certain instalments of alimony due under the All power necessary to perform duty. judgment of the state court rendered before When United States officers undertake to ex the adjudication in bankruptcy, and from . ecute the process or orders of the United which he might be discharged in bankruptcy

States courts they do so by authority of the proceedings, the case is plainly within the laws of the United States, and all power provisions of this section, which manifestly necessary and proper to enable them to per includes cases of this character, as well as form their duty is given by the laws of the the more general one where the imprisonment United States; and when such officers are held is in violation of the Constitution and laws by state authorities, for acts committed which of the United States. In re Houston, (1899) are necessary and proper to enable them to 94 Fed. Rep. 119. perform their duty, they will be released on No intent to interfere with federal process. habeas corpus.

It is the duty of the United A deputy United States marshal was arStates to protect its officers, when performing rested and lodged in state jail, while on his their duty, and there is no question about the way to serve process, under commitment by power to do so.”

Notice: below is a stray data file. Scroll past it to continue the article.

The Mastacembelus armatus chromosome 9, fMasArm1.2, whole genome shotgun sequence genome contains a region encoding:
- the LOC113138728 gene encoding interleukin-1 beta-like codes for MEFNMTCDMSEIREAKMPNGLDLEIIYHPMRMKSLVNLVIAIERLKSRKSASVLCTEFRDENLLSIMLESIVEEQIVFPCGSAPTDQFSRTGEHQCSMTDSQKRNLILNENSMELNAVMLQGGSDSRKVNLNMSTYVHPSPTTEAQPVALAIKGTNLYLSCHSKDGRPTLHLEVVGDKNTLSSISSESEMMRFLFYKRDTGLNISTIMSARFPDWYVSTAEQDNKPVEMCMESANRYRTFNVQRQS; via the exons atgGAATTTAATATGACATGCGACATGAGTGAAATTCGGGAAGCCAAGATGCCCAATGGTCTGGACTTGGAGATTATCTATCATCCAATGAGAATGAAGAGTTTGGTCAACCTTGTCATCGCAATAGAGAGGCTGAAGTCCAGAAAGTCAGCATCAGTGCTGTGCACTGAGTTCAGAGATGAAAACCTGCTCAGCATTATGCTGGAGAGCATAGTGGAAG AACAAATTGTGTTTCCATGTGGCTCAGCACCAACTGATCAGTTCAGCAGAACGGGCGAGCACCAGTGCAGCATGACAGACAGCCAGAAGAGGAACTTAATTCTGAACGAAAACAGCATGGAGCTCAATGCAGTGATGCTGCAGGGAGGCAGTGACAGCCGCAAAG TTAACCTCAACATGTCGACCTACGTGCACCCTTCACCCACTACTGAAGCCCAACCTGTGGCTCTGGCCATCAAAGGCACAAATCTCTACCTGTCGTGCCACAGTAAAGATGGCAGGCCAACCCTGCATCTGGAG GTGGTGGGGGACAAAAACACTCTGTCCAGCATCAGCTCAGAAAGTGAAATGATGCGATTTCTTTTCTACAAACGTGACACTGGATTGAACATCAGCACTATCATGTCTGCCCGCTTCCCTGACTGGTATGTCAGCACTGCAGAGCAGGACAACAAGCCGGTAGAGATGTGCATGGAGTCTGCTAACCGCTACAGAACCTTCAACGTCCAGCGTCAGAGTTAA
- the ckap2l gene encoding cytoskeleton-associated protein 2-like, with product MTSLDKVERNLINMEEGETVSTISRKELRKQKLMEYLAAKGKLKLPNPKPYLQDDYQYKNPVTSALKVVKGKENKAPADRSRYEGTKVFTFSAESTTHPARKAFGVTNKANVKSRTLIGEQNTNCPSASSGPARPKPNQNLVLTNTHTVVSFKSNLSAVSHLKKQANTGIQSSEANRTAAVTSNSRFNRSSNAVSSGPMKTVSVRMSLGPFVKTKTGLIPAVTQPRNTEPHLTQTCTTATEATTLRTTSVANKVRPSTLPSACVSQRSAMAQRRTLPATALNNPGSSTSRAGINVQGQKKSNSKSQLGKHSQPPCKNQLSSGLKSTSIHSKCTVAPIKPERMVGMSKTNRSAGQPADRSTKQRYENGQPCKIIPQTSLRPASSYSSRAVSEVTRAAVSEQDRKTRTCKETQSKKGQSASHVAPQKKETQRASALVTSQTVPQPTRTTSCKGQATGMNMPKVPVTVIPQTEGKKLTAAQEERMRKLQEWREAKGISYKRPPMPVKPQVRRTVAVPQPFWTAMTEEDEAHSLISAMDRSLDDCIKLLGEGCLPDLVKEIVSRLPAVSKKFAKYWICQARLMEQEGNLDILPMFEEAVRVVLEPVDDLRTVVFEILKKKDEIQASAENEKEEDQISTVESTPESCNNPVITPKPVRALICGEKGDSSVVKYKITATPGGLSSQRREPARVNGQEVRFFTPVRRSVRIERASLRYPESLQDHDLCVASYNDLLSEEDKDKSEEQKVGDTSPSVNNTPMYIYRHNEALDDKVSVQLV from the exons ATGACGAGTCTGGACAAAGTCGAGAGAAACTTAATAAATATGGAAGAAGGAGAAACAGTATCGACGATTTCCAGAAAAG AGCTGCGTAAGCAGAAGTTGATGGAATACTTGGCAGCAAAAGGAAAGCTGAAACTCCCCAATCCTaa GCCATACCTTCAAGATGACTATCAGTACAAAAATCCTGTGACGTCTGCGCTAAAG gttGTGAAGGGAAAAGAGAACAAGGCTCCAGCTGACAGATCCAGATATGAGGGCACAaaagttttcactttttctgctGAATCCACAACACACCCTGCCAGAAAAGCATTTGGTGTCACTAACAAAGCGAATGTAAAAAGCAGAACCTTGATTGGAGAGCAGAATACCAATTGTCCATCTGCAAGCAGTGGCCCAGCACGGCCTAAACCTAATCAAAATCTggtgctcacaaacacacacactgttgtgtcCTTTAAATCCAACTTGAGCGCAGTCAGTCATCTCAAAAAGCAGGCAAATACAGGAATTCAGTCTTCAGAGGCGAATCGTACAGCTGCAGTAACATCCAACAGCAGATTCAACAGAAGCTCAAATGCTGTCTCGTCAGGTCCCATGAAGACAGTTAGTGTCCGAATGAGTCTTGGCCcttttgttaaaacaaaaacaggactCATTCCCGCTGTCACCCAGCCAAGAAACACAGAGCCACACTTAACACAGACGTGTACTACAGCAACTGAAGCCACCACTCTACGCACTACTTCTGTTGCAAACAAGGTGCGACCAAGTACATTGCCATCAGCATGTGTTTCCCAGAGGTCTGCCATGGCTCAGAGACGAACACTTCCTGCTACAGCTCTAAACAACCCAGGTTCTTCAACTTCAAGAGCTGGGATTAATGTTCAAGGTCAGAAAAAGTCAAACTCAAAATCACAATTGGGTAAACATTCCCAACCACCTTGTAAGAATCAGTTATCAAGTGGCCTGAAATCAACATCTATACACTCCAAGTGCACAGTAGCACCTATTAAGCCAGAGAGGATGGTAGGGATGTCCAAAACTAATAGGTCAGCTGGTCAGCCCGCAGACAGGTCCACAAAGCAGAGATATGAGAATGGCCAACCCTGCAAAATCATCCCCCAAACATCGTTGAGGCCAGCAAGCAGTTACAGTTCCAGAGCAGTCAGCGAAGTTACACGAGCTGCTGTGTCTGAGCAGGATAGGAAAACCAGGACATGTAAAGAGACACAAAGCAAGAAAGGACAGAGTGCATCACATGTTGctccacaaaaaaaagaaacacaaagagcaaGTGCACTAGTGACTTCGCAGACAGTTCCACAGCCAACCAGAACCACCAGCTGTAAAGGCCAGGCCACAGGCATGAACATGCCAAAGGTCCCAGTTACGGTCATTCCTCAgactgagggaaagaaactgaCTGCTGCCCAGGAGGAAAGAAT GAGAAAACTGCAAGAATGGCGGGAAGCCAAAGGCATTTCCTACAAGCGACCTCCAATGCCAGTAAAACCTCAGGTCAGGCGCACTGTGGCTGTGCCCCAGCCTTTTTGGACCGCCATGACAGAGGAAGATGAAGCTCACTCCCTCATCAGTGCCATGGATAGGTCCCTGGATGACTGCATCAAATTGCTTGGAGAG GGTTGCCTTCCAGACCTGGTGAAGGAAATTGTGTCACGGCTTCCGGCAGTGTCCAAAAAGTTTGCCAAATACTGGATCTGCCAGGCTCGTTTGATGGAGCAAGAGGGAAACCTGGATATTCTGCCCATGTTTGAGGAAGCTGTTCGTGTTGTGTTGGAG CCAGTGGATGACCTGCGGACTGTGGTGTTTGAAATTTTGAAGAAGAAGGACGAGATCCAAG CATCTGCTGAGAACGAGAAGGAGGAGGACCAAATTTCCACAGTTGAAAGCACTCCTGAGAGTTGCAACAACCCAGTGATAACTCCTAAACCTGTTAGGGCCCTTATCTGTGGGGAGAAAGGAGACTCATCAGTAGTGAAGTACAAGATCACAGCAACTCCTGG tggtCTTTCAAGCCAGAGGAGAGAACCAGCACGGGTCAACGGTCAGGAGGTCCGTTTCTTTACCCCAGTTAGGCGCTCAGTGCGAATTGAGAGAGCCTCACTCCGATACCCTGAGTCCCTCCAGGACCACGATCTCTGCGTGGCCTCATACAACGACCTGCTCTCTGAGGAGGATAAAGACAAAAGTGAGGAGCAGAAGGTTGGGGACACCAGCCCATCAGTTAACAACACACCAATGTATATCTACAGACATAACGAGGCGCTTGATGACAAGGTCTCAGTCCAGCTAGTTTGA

U. S. v. Fullhart, (1891) a trial justice of the state upon charges of 47 Fed. Rep. 802.

forgery and felony. He was held not entitled As in a case of homicide in attempting to to be released on habeas corpus where it did execute a warrant of arrest. Kelly v. Georgia, not appear that he was arrested under state (1895) 68 Fed. Rep. 652; U. S. v. Jailer, authority for any act done in pursuance of (1867) 2 Abb. (U. S.) 265.

federal authority, and warranted by it, nor Within respective districts. — The authority that he was arrested by the state authorities of the United States marshals and their with the motive or intent on the part of any deputies to act in an official capacity is con one to interfere with the service of process of fined by section 787, R. S., to the respective the United States. In re Miller, (1890) 42 districts for which they have been appointed. Fed. Rep. 307. Outside that district such an officer is simply Process obtained by perjury. — The pea private citizen, and, as such, is amenable titioner was indicted in a state court for to the laws of the place where he may be, and larceny alleged to have been committed under when, in an unlawful attempt to serve a war color of a writ of replevin issued by the fedrant outside of his own district, he is ar eral court, obtained upon the affidavit of the rested by state authorities for carrying con petitioner. The federal court refused to recealed weapons, which is an offense against lease on habeas corpus where it appeared that